Microsoft has always been fond of paying analysts to say that its products are best, or having partners release reports showing how their rivals' products are second-rate, and, now, Web sites that "show" how Internet Explorer (IE) is better than Chrome and Firefox when it comes to security. Really? Didn't Microsoft just release yet another major Internet Explorer patch?
I quote from the IE patch update (MS11-081), which apples to all currently supported versions of Microsoft Windows and Internet Explorer and IE 6 as well: "The most severe vulnerabilities could allow remote code execution if a user views a specially crafted Web page using Internet Explorer. An attacker who successfully exploited any of these vulnerabilities could gain the same user rights as the local user. Users whose accounts are configured to have fewer user rights on the system could be less impacted than users who operate with administrative user rights."
Yes, that includes IE 9, the best and most up-to-date IE which is only available on Windows 7. Isn't it funny how Microsoft claims that IE 9 is the most secure of its browser family, but somehow it has to have the same problems fixed that exist in IE 6, 7, and 8? Could it be that it's really not that different after all from the rest of its historically insecure family?
If you go to Microsoft's Web browser security "test" site, Your Browser Matters though, it will tell you that IE 9, with a score of four, is the most secure browser of all. Funny, it told me that it was the most secure both before and after the patch.
As for the other browsers, it informs me that Firefox 7.01 only rates a 2, and Chrome 14 gets a 2.5. And, this I might add, were my scores on my Mint Linux desktop!
How can they produce such clearly nonsensical results? It's because they're setting the rules on what's important and what's not. So, for example, Microsoft give IE full credit for its SmartScreen malware detection software. With SmartScreen, software that signed with a digital certificate that Microsoft trusts is allowed to be saved or ran. Chrome, on the other hand, blocks known malware, but lets you save unknown, potentially dangerous programs.
On the other hand, if you do download malware with Chrome, the program is still stuck in a sandbox, where it has very limited abilities to actually attack your system.
Besides that, Chrome automatically upgrades browser extensions as security fixes come out. Since programs like Adobe Flash are often used for attacks these days, and in Flash's case there have been 17 significant patches in the last 16 months, I think automatic security updates for Flash and other potential problem programs are a big deal. While Microsoft acknowledges that it doesn't provide these important features, it doesn't take away any points for lacking them from its perfect score.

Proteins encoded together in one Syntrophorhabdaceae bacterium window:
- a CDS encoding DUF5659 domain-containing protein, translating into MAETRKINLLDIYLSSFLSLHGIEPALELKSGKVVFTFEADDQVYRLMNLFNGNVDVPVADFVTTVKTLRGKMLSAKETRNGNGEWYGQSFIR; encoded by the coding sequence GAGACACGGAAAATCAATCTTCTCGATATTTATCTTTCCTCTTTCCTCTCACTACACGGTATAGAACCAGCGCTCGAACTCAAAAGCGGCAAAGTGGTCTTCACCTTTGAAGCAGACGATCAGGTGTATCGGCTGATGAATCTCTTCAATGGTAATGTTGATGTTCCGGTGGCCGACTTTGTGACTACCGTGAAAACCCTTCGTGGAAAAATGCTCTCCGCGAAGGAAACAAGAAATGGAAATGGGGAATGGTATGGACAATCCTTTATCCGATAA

Interesting judgement call there Microsoft.
Johnathan Nightingale, Mozilla's director of Firefox engineering, also has trouble with what factors Microsoft considers important and what it doesn't. "Mozilla is fiercely proud of our long track record of leadership on security. We believe that being safe on the Web means having a robust browser that defends against malware and phishing, includes new technologies to help sites and users secure themselves, and a responsive security team that gets security updates out quickly and reliably. Microsoft's site is more notable for the things it fails to include: security technologies like HSTS [HTTP Strict Transport Security], privacy tools like Do Not Track, and vendor response time when vulnerabilities are discovered," said Nightingale.
Exactly so. Firefox has long been a leader in browser security. True, Microsoft has gotten a lot better about security, but Firefox was doing it when the horribly unsafe IE 6 was still the best Microsoft could do. True, today. you can make Windows and IE relatively safe. No, really you can. All you have to do is constantly and regularly patch it.
Those of us who use other operating systems, like Linux and Mac OS X, and alternative browsers such as Chrome and Firefox, can sit back and relax more. Don't get me wrong. We must patch our software as well. As security guru Bruce Schneier points out, "Security is a process, not a product."
Security also isn't something though that you measure by a Web site that, when you get down to it, simply checks to see what your browser you're running is IE 9 or not. Deciding what's a secure Web browser a lot more complicated than that. Personally, thanks to Chrome's auto-updating and sandboxing, I feel a lot safer running Chrome on Windows than I ever will running IE.
Internet Explorer 9 haunted by 'critical' security vulnerabilities
Microsoft calls out Firefox and Chrome for security weaknesses
If your PC picks up a virus, whose fault is it?
Firefox 7: Better Memory Management, Meh Performance (Review)
Chrome 14: The best Web browser keeps getting better (Review)